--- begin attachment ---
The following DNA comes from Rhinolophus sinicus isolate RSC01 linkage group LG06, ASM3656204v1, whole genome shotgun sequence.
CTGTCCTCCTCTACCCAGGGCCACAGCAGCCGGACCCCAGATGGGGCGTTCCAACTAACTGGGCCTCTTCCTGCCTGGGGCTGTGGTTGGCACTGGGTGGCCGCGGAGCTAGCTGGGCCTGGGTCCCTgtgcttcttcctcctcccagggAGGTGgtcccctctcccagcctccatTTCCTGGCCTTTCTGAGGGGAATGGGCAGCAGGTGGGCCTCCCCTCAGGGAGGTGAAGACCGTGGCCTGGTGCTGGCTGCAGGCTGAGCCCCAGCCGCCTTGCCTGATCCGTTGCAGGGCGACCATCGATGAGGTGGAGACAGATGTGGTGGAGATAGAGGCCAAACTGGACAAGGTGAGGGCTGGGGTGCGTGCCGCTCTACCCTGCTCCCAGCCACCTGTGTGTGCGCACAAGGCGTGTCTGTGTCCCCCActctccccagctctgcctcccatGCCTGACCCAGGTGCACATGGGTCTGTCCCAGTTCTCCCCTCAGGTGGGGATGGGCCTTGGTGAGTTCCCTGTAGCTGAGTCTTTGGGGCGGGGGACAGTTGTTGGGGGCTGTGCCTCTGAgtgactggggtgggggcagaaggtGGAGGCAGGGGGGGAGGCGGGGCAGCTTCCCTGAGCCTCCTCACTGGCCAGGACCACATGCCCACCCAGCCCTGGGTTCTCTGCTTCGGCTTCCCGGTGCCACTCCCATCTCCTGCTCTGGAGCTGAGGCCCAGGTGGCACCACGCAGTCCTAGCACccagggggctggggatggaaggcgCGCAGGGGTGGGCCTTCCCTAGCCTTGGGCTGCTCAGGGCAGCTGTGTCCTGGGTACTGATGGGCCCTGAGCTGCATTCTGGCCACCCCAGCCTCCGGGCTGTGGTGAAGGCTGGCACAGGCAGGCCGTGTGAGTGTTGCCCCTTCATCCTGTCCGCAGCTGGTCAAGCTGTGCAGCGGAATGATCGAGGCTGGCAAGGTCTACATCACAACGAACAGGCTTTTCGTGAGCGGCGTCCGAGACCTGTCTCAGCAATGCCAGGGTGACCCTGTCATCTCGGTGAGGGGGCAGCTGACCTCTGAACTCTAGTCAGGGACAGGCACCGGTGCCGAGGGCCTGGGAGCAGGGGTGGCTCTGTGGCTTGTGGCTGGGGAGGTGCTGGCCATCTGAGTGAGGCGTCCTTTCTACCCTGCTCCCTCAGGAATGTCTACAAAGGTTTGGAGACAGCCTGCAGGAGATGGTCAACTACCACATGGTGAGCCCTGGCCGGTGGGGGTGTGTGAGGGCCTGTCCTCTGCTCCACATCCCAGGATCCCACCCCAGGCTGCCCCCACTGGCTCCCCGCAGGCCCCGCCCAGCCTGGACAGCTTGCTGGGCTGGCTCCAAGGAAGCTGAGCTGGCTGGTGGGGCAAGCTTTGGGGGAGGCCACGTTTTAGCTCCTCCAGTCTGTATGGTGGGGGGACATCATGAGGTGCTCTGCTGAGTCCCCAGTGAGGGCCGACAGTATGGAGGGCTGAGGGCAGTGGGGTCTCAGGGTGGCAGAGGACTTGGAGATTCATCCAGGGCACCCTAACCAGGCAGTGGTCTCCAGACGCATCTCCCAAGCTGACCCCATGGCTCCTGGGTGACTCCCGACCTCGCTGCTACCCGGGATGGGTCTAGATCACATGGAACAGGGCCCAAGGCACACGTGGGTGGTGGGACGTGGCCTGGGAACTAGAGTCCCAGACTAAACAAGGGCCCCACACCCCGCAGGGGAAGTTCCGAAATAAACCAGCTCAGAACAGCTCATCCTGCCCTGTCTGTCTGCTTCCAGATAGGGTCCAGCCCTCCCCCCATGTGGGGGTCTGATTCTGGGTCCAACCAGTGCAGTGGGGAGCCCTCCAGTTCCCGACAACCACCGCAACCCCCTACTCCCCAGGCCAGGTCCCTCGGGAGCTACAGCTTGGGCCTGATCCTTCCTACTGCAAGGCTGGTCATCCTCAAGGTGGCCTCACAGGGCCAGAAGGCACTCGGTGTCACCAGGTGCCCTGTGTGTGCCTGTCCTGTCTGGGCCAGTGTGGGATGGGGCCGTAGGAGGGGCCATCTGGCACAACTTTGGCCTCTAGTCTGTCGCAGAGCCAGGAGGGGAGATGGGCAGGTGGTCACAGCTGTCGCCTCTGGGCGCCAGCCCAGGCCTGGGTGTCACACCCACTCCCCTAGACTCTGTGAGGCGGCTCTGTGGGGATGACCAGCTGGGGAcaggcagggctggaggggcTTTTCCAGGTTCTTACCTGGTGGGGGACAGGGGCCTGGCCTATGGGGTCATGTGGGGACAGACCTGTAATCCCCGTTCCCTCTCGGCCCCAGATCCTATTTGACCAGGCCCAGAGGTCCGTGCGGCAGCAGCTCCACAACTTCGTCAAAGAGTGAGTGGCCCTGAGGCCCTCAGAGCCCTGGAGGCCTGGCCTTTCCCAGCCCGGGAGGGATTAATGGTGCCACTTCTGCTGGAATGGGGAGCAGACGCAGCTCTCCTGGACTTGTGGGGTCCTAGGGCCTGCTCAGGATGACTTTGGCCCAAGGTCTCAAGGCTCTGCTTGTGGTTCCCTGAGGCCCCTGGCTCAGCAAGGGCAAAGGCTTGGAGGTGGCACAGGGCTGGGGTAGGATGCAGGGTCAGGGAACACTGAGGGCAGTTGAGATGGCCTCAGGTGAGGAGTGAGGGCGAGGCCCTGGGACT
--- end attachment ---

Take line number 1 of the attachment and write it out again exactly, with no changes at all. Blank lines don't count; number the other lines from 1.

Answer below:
The following DNA comes from Rhinolophus sinicus isolate RSC01 linkage group LG06, ASM3656204v1, whole genome shotgun sequence.